Western Civilization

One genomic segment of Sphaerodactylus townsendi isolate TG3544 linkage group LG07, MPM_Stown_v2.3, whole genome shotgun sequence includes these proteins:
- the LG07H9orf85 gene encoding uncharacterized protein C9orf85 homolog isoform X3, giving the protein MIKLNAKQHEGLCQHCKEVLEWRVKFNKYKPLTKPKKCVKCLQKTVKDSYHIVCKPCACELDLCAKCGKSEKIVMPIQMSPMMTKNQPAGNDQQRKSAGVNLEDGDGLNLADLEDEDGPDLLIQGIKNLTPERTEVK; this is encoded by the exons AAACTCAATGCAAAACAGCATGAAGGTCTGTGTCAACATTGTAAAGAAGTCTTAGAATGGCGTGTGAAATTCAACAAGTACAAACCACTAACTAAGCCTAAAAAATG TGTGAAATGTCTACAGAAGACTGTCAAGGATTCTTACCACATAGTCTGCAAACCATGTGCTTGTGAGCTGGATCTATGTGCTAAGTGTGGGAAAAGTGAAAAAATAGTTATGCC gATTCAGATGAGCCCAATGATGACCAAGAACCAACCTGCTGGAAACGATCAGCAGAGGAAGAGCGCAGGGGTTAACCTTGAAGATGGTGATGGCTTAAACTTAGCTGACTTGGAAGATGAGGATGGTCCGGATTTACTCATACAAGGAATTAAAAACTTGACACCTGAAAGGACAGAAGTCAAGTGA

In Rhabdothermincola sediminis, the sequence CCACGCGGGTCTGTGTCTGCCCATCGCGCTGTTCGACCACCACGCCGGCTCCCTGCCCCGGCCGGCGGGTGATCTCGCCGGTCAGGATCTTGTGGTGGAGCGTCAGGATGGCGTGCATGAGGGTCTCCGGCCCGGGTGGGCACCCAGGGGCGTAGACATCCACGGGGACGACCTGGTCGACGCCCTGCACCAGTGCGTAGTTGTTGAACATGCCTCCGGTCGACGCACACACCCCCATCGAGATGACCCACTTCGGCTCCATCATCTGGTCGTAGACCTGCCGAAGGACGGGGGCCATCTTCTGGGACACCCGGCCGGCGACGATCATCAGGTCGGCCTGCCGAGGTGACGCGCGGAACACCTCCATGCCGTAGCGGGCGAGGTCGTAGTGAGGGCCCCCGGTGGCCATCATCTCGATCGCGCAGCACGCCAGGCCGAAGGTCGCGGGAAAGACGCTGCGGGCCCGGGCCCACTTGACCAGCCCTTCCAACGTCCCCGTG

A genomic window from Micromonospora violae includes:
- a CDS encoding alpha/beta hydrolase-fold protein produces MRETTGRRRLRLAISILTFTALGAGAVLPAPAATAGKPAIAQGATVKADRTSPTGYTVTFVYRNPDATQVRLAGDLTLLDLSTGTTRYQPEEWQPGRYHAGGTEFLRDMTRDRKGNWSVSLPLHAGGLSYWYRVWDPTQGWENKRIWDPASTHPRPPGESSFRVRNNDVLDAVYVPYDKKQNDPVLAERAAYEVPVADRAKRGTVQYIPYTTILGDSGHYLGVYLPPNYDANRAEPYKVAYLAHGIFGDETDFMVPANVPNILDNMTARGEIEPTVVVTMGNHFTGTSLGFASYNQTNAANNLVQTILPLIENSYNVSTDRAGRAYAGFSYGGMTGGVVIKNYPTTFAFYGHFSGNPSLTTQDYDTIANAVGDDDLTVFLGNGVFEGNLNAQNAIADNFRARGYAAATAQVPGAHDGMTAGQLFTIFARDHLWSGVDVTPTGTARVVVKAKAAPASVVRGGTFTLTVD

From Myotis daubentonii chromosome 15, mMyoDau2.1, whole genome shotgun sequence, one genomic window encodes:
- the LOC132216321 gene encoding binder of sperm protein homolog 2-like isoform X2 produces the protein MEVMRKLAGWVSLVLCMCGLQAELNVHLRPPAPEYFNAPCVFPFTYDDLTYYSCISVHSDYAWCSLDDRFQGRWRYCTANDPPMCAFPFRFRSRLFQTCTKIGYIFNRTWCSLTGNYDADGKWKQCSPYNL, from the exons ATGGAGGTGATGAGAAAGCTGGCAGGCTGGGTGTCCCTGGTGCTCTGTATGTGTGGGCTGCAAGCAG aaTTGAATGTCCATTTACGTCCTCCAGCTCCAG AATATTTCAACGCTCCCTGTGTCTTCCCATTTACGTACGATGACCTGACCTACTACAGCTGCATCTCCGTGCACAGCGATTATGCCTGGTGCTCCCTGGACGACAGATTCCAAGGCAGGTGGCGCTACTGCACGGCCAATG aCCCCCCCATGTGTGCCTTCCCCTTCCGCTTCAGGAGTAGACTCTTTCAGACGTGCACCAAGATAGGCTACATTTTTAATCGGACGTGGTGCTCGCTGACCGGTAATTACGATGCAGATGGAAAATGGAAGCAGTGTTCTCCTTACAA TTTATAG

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The themes dominating Neto's poetry are quite indicative of the fact that the veracity and practice of luso-tropicalism, the idea that the Portuguese went to Africa to civilize and christianize Africans, and the notion that the assimilation project was a widespread one, were more myth than reality. The poems included in Sacred Hope illustrate well the oppression, apartheid, (un)civilization, and (un)Christianity brought to Africa by the Portuguese. The poem which in its English translation is called "Western civilization" ("Civilização ocidental"), constitutes a good example of that so-called civilization and Christianity brought to Angola (and other parts of Africa) by the Portuguese colonizers. The title of the poem might lead some readers to believe that what is to come is an apology for Western civilization and culture and for its good deeds in Africa. It could be suggested that such readers have fallen into what can be described as the "Eurocentric trap" -- that is, they went into the reading of the poem with the preconceived idea that Western colonizers did indeed go to Africa to civilize Africans. These readers will only be disappointed and even confused for what is to be painted in the poem is not civilization but rather (un)civilization. The poem's title is in fact highly ironic: it is used by the poet to make the reader reflect about the true nature of Western civilization, see its many (un)civilized sites and make him/her question the motives behind the colonial enterprise. For example, in this poem, the houses of Angolans are described as "Tins fixed to stakes / driven in the earth" whose "intimate landscape" is "complet[ed] by rugs" (18). And these "houses" are full of "cracks" through which the sun enters just to awake its "inhabitant," who is tired from "twelve hours of slave / labour" (18). The poet then proceeds to describe the endless hard work performed by the Angolan: "Breaking stones / carrying stones / breaking stones /...
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